At the time of this writing, the Netflix miniseries The Haunting of Hill House carries an 8.8 rating on IMDB. It’s a ten-episode adaptation of Shirley Jackson’s novel of the same name, and tells the story of a family who moves into Hill House to flip it, finds ghosts inside, and is traumatized for decades afterward. Critics called it “essential viewing,” “often stunning,” and a “non-stop thrill ride.”
Like the horror film Get Out, I can’t help but wonder what Hill House‘s fans actually watched, because what I saw was horrible, tedious trash filled with every narrative cliche imaginable.
The performances were unremarkable, but the speechifying from just about every character was notable for its appalling self-indulgence. Once, twice, or more per episode, one character or another would just launch into a bland, affect-less speech that ate up time in a presentation that was six hours longer than it needed to be. You could walk the dog, wash your hands, and grab a fudgsicle from the freezer and still not miss anything during those endless speeches. They just went on and on and on.
What didn’t help was that every one of the characters was entirely unlikable. Substituting bickering for conflict, they sniped at each other endlessly, making them generally unpleasant to watch. Hugh Crain as the patriarch was an ineffectual buffoon, played with all the intensity of a doorknob by both Henry Thomas and Timothy Hutton (who tried to put me out of a job once; I’ll tell you about that some day). Carla Gugino as his wife Olivia pranced about the house in robes and wedges, too substantial to be fragile, too irritating to be tragic. The other characters, their children, filled their roles exactly the way they were written: unable to evoke even the slightest pathos.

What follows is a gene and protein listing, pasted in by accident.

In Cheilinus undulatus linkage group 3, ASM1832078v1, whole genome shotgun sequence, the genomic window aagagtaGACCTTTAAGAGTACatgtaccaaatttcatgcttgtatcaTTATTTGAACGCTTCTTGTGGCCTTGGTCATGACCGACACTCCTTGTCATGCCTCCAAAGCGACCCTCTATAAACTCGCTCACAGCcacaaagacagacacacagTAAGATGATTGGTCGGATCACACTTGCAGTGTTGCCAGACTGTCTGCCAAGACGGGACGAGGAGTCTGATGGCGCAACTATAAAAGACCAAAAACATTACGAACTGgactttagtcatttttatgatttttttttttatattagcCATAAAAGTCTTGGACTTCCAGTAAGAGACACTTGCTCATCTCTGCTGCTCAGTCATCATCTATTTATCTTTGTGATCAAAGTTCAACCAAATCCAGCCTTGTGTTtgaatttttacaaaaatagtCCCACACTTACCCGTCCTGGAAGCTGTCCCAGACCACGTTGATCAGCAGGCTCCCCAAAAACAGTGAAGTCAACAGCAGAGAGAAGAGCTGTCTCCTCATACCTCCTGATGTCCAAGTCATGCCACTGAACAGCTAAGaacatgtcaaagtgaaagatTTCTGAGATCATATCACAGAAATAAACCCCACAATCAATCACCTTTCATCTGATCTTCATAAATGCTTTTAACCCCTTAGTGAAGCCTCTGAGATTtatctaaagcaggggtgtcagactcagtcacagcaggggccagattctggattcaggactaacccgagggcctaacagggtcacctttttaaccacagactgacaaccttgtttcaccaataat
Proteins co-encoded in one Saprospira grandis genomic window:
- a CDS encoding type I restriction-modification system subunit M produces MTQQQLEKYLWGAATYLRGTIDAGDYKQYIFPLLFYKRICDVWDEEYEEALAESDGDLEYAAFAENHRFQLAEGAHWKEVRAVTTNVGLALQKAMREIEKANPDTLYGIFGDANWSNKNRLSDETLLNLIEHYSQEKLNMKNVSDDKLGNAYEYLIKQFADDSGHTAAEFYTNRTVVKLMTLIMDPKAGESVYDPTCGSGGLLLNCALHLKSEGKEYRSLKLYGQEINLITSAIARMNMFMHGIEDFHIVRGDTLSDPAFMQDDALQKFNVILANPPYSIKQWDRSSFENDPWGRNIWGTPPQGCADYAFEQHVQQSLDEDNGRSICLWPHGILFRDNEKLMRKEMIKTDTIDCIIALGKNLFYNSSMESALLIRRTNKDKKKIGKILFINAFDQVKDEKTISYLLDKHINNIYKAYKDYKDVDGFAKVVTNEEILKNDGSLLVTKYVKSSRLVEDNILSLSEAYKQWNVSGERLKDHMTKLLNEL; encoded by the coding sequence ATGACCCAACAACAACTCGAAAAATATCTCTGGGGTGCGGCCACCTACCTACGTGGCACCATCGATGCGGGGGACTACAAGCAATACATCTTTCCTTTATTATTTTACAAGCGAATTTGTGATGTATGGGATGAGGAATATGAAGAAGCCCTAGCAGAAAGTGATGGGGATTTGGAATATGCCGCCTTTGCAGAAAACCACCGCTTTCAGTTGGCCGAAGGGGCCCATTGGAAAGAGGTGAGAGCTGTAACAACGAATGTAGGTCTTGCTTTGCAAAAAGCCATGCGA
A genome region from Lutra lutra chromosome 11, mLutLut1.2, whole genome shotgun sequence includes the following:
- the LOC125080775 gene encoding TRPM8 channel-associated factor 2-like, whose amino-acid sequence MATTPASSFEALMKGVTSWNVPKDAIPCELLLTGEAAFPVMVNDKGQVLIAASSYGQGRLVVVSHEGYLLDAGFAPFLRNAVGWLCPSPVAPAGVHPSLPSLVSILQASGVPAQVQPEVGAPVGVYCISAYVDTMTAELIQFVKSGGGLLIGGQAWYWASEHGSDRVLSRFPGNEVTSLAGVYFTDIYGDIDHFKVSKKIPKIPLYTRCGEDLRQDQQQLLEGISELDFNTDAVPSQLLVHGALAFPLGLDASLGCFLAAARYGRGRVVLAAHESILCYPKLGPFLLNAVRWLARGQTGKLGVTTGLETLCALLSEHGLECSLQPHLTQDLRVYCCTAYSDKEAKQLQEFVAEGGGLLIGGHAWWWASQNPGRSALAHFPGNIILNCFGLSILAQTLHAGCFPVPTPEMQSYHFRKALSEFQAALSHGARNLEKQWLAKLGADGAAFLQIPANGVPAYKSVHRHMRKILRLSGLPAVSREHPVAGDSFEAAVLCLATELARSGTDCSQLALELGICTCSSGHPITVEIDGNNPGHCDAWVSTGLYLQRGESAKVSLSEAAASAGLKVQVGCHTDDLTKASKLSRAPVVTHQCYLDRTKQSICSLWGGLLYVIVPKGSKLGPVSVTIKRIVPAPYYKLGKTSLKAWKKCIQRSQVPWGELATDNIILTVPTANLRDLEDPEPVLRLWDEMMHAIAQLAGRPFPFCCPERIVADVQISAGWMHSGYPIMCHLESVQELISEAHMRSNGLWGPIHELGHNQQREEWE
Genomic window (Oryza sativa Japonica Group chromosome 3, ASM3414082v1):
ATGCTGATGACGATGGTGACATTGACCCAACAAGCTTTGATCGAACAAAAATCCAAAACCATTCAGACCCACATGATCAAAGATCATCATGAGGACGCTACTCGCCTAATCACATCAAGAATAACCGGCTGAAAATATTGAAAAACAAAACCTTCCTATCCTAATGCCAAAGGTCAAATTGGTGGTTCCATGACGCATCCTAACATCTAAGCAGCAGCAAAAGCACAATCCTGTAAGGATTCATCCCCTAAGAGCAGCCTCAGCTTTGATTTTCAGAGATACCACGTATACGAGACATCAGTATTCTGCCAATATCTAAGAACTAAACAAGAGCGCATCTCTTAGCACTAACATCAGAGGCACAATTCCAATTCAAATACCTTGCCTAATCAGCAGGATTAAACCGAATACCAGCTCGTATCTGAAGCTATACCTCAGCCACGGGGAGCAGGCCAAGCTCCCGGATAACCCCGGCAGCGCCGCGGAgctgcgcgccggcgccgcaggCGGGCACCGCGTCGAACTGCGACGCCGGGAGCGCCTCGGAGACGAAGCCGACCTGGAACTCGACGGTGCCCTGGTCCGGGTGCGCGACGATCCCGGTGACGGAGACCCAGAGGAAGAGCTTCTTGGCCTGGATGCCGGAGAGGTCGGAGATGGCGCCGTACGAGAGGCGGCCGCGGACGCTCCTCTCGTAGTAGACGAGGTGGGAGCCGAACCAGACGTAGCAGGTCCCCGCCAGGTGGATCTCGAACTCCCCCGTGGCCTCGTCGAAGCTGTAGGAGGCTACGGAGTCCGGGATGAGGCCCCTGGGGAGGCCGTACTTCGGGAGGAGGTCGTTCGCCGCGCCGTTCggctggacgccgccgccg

Thematically, it follows today’s standard horror trope of Us vs. Them, not Good vs. Evil. The protagonists were motivated by survival rather than moral imperative, and the antagonists weren’t all evil: they’re just eking out undead existences in a haunted house. Christianity is specifically derided as being of no more importance than Buddhism. There’s no God, there’s no Devil, there’s just people and ghosts. Despite that the story’s about the spirits of dead people annoying/haunting/killing the living, the idea of an afterlife isn’t addressed. And, most importantly, there’s no reason given for anything that happens in the movie. Why is the house haunted? I don’t know. Why does anyone who dies in the house haunt it? Got me. Why couldn’t any of the characters do the right and moral thing by having the house torn down? Because ghosts, that’s why. Enjoy the show. There’s lesbians in it. And family drama.
I’d be tempted to write off the massive wave of love for this waste of time as paid studio shills, but I’ve seen enough people rave about it on social media to convince me that the appreciation for The Haunting of Hill House is genuine. Which is unfortunate, because it shows that the gap between garbage and quality has become so wide that it’s pretty damned difficult to accept media recommendations anymore.